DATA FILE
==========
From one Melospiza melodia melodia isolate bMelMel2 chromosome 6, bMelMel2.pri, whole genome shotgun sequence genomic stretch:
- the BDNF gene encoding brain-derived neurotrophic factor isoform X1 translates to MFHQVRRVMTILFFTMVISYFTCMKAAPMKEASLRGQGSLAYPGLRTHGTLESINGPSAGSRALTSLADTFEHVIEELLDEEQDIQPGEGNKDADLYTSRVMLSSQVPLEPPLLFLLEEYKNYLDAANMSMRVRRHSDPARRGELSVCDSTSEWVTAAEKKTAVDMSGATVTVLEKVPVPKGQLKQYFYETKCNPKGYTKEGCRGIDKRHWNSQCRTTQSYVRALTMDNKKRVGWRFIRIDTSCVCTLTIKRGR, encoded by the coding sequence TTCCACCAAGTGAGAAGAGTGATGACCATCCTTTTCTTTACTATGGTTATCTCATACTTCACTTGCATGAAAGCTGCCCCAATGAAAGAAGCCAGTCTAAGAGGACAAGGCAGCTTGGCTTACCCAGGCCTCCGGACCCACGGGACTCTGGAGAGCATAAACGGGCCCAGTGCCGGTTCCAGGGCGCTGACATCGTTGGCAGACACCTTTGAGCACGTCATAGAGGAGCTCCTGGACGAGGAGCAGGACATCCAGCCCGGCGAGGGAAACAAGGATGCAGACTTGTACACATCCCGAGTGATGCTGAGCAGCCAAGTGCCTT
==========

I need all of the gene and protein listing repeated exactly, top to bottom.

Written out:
From one Melospiza melodia melodia isolate bMelMel2 chromosome 6, bMelMel2.pri, whole genome shotgun sequence genomic stretch:
- the BDNF gene encoding brain-derived neurotrophic factor isoform X1 translates to MFHQVRRVMTILFFTMVISYFTCMKAAPMKEASLRGQGSLAYPGLRTHGTLESINGPSAGSRALTSLADTFEHVIEELLDEEQDIQPGEGNKDADLYTSRVMLSSQVPLEPPLLFLLEEYKNYLDAANMSMRVRRHSDPARRGELSVCDSTSEWVTAAEKKTAVDMSGATVTVLEKVPVPKGQLKQYFYETKCNPKGYTKEGCRGIDKRHWNSQCRTTQSYVRALTMDNKKRVGWRFIRIDTSCVCTLTIKRGR, encoded by the coding sequence TTCCACCAAGTGAGAAGAGTGATGACCATCCTTTTCTTTACTATGGTTATCTCATACTTCACTTGCATGAAAGCTGCCCCAATGAAAGAAGCCAGTCTAAGAGGACAAGGCAGCTTGGCTTACCCAGGCCTCCGGACCCACGGGACTCTGGAGAGCATAAACGGGCCCAGTGCCGGTTCCAGGGCGCTGACATCGTTGGCAGACACCTTTGAGCACGTCATAGAGGAGCTCCTGGACGAGGAGCAGGACATCCAGCCCGGCGAGGGAAACAAGGATGCAGACTTGTACACATCCCGAGTGATGCTGAGCAGCCAAGTGCCTT